How ironic though that he would steal from a group that would have given it to him had he simply asked. If he really needed a pen, anyone of us would have handed him a large supply of pens without reservation.
Why would he steal from a church? There must be more to the story. Maybe this was a small statement of his perspective. Maybe he thinks that the church steals from people (a common and sometimes justified belief) and that he was simply playing his part as Robin Hood in this sad story.
The plot thickened in my imagination. “Oh well. Let it go,” I thought as I attempted to refocus my mind on the morning’s service and it’s over-arching themes of orphanhood, abandonment and adoption. (Apropos topics in hind sight.) Still, as I tried to engage myself completely, my mind wandered back to the possibilities of the young man’s motives.
A quote came to mind that I had read just a few days prior. The late comedian George Carlin once said:
I would never want to be a member of a group whose symbol was a guy nailed to two pieces of wood.
I mulled over that quote, weighing its humorous pithiness, poignancy, and pride against its subtext of angst, antagonism, and atheism. Knowing that all comedy is rooted in tragedy, I wondered of the origins of this one-liner. How had it been given birth via the life of its author? What were the “causes” of this “effect?” What did Carlin experience to arrive at a belief like this? Was this young thief on the streets of Cleveland living out a similar experience?
Again, I thought, “Oh well” and pushed the subject from my mind. The service finished with three songs performed by Katie and me, followed by a pizza lunch on the lawn. With the almost-noon sun moving over head, the shade was disappearing quickly, so as most everyone ate pizza and chatted with each other, I hurried to wrap cables and box up equipment. While I worked, a friend was kind enough to reserve an entire pizza for me. After packing away all the gear, I sat down again in the shade of the stone church to eat a few slices, when suddenly I noticed the young thief coming down the sidewalk again. This time with his shirt off and skateboard under his arm.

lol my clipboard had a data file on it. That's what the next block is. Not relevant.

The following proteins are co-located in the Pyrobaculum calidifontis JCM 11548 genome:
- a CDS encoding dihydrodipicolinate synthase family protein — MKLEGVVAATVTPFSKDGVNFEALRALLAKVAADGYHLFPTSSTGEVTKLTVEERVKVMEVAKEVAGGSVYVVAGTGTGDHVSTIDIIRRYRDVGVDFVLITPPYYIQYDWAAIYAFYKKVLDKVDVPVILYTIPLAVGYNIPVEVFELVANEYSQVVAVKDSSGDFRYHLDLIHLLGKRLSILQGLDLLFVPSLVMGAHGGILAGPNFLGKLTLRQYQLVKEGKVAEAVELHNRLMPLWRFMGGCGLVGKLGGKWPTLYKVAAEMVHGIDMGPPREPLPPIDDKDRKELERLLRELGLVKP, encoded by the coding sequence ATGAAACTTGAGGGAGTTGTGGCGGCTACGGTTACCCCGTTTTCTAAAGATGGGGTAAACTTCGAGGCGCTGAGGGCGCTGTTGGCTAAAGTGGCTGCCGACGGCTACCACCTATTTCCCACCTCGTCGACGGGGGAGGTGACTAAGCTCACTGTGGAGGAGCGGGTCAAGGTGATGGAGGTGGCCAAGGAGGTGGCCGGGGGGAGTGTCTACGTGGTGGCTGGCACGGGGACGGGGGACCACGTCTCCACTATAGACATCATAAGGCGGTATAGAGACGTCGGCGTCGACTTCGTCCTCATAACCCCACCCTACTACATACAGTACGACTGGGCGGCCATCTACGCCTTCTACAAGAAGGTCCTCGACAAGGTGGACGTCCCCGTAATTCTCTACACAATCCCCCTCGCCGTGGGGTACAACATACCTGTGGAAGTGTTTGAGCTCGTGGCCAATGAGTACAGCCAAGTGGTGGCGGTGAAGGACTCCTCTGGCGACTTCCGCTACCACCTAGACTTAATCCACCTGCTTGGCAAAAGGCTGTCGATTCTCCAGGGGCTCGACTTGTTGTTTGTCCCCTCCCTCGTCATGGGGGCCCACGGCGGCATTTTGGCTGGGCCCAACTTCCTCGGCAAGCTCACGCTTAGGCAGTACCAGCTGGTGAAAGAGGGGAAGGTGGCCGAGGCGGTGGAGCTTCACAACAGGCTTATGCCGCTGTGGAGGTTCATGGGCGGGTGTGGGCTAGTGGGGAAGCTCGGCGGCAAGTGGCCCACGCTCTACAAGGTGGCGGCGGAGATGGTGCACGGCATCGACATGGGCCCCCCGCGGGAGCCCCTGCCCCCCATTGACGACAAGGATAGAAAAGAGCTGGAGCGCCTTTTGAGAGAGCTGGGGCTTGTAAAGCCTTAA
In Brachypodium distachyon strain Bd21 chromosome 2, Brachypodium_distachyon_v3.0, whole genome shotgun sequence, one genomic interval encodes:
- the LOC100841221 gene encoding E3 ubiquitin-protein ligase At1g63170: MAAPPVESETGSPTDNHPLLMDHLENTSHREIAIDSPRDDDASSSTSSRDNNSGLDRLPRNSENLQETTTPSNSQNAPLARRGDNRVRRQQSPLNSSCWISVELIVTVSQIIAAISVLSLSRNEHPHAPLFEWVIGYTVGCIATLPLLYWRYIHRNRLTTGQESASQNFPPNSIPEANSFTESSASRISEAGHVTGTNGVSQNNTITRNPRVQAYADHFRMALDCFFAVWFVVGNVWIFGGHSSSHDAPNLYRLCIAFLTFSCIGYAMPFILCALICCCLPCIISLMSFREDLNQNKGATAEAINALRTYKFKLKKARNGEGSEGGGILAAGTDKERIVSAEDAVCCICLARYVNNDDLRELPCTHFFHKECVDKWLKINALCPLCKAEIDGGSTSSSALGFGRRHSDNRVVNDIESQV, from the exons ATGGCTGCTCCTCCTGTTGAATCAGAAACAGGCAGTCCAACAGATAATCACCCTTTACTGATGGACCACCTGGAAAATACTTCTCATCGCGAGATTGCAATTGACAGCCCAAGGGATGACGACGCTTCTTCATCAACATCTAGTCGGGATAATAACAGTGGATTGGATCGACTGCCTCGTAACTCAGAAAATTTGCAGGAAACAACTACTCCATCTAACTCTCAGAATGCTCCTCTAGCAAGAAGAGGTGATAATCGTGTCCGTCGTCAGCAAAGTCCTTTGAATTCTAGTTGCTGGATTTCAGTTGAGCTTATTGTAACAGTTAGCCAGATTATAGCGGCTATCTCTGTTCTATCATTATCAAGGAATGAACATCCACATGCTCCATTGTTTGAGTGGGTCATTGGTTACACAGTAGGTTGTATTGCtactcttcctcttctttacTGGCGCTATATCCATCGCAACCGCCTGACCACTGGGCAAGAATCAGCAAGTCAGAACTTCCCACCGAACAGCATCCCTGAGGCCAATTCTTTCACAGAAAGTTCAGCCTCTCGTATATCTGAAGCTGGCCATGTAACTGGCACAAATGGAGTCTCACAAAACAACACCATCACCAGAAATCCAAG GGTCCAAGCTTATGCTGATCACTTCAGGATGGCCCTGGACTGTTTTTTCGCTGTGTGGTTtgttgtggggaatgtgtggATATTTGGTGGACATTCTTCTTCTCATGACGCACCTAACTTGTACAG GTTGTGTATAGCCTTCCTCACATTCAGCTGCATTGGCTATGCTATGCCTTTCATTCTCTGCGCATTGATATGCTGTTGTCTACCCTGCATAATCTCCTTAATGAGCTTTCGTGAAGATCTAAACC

I was surprised to see him return, but remembered that oft repeated maxim: “A criminal always returns to the scene of the crime.” For whatever reason, the young man had returned and immediately I thought I should offer him some pizza, but Katie jumped first. “Nice shoes!” she yelled to him. He stopped and looked to see who had complimented his bright blues and yellow kicks, then he approached us. “Thanks. They’re pretty fresh aren’t they? My mom gave them to me.” We talked about shoes for a little bit, then I offered him a slice of pizza. He declined when he found out it had pepperoni on it. “He might be a vegetarian,” I deduced. I wished that I had something that fit his diet, but all I had was a pizza that generously had been given to me. Katie offered him some gluten-free cheese ravioli she had brought along. He accepted with a manner of indirect thank you accompanied by earnest looks and head nods saying, “Yeah, it’s all about generosity.”
Unfortunately, after a few sentences I was pulled into another conversation with some other folks, but I kept my ear perked on the conversation that continued between Katie and the young thief. He expressed his belief that “everyone should share together,” but that “the world and everybody just wants money.” His take on the local farmer’s market (an incredible market, which has some of the most affordable produce I’ve ever seen) was that the marketers are “just trying to take people’s money” and that “people should share food or offer food at a modest prices.” He talked about music, books, people, and church all with the same skeptical-about-everything-but-we-got-to-share-and-one-love-is-it-man sort of view. The irony of his thievery just moments earlier was not lost on me. I could tell that he had some deeply rooted anger, a very suspect anti-capitalist worldview, and plenty of sophomoric pride in his reading list.
As he turned to leave, he jabbed at Katie, “Nose rings aren’t very churchy.” Katie responded with honest sentiments about her experience with churches, describing religious people, the Jesus she knew, and the difference between the two. When Katie said, “I really love Jesus,” the young man agreed that he really liked Jesus too and added, “He is in my top ten people of all time.” Katie asked who else made it onto his top ten people list. He reiterated Jesus and mentioned a few authors before tagging on George Carlin to finished the list. I nearly laughed out loud. I wanted to point out, “That’s like saying your favorite books are Anne Frank: The Diary of a Young Girl and Mein Campf.” I could’ve drawn a Venn diagram to show him the concept of mutual exclusivity, but recognized that rationality was not the impetus at work. He was a wounded boy striking back at a world that had brought him pain.